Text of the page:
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FORTY YEARS AND COUNTING

Northwest Excavating

good service truck is a bit like a good hunting dog, according to Ron Nuss, head mechanic at Northwest Excavating, Inc. “You can run them ragged all day, and they’ll still be there for you.”

The operated equipment rental and underground dry utility contractor company in Northridge, California, knows a thing or two about working a service truck hard. The company bought its first truck body in 1977—a utility mechanics body from Iowa Mold Tooling Co on a Ford L-600 gas-powered truck.

If you step out in the yard at Northwest today, that same 1977 IMT mechanics body is there, still in use—on its sixth chassis.


Featured Image: This 1977 IMT service body and an IMT 12/86 articulating crane help Northwest Excavating keep its equipment fleet up and running.
Above: The mechanics team at Northwest Excavating and its fleet of IMT service trucks.

IMPORTANCE OF CARE

Over the years, the company has lavished the same care and attention it dotes on its rental fleet on its service equipment. Northwest cultivated a legacy as a respected rental and dry underground utility contractor, and its secret is simple: strong customer loyalty and astute company management. While a strong business plan and steady growth has enabled Northwest to serve customers since opening in 1959, it wouldn’t be able to do so without the attention to detail the service department puts into maintaining its fleet.

“We’re very particular about keeping our equipment nice,” Nuss says. That means parts are replaced and repaired right when an issue is detected. With four mechanics on staff, each technician is involved with ordering his truck. “We buy the right trucks and spec them to each mechanic’s exact needs,” Nuss says.

ALL IN PLACE

Organization is practically the slogan of the service department. Howard Groff, the founder of Northwest, was always meticulous in keeping the equipment maintained and the tools organized. His son Robbie Groff, who now runs the company, is keeping that tradition alive. “When you have everything in order and in its place, you can get the job done faster,” Nuss says.

With labeled drawers and neatly arranged tool compartments, organization is a shared value among the team. “I think there’s a lot to say of having all your tools right where they should be,” Nuss says. While neatly organized trucks certainly look good, they also allow each mechanic to assist with a repair without rummaging around for tools. “We like to do things right, and being organized lets our team be efficient and productive on the jobsite,” Nuss says. “No one is digging through a five-gallon bucket looking for a specific bolt. There’s a drawer for each size.”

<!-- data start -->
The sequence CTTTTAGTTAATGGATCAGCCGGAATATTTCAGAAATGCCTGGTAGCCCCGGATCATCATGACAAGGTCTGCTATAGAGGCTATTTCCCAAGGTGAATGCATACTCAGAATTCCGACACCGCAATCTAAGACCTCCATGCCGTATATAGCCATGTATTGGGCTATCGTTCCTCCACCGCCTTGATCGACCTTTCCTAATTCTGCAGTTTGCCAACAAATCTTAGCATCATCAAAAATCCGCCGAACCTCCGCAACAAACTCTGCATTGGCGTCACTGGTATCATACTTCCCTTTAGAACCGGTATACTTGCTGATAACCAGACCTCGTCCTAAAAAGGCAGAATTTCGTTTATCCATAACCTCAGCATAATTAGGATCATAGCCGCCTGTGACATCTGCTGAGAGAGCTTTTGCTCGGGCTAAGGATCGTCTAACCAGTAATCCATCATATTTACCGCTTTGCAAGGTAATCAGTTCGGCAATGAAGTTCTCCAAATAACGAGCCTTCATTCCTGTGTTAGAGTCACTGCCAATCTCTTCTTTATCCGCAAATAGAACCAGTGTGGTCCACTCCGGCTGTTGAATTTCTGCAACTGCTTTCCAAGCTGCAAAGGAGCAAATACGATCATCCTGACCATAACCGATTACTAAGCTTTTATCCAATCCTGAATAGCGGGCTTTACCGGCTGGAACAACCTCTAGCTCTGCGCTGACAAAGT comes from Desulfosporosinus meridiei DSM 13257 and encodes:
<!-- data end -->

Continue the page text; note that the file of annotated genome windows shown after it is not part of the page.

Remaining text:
SPEC’D TO FIT

With steady company growth, Northwest recently needed to order a new truck for mechanic Robert Lugo. The company worked closely with Lodi Truck and Equipment in nearby Sacramento, California, to ensure the truck they ordered was built to address the mechanic’s particular needs. The team landed on an IMT Dominator and specified certain options the way Lugo wanted them. They went beyond the standard options and extended the cabinets three inches to accommodate the lube reels and placed the power pack above the oil tanks they fabricated to allow more room in the bed of the truck.

Once the truck arrived at Northwest, Lugo was given plenty of time to move into his new truck, assisted by fellow mechanic Angel Plascencia. “We all take pride in our trucks,” Nuss says. “Robert is so dedicated he came down on a Sunday to tinker and finalize things just how he likes them, making sure every tool was where he wanted it.”

Northwest Excavating purchased this IMT mechanics truck body in 1977. It’s pictured here on its sixth chassis, equipped with an IMT 12/86 articulating crane.

THE RIGHT TRUCK

While Lugo’s truck is still shiny, new, and equipped with the latest technology, it’s parked right alongside that first 1977 IMT utility body in the Northwest yard. “It’s really a testament to not only the quality of IMT products in general, but also what you can do when you simply take care of your tools,” Nuss says. “If you find a reliable partner that will work with you to build the truck you want with quality materials, all you need to do is maintain it—and it’ll last as long as you need it to,” which is yet another testament to the pay-off reaped from organization and meticulous care.

ABOUT THE AUTHOR

Justin Anderson is the marketing representative at Iowa Mold Tooling and handles creative, digital, and distributor efforts. Find out more about Iowa Mold Tooling Co, visit www.imt.com.


MODERN WORKTRUCK SOLUTIONS: NOVEMBER 2018 ISSUE

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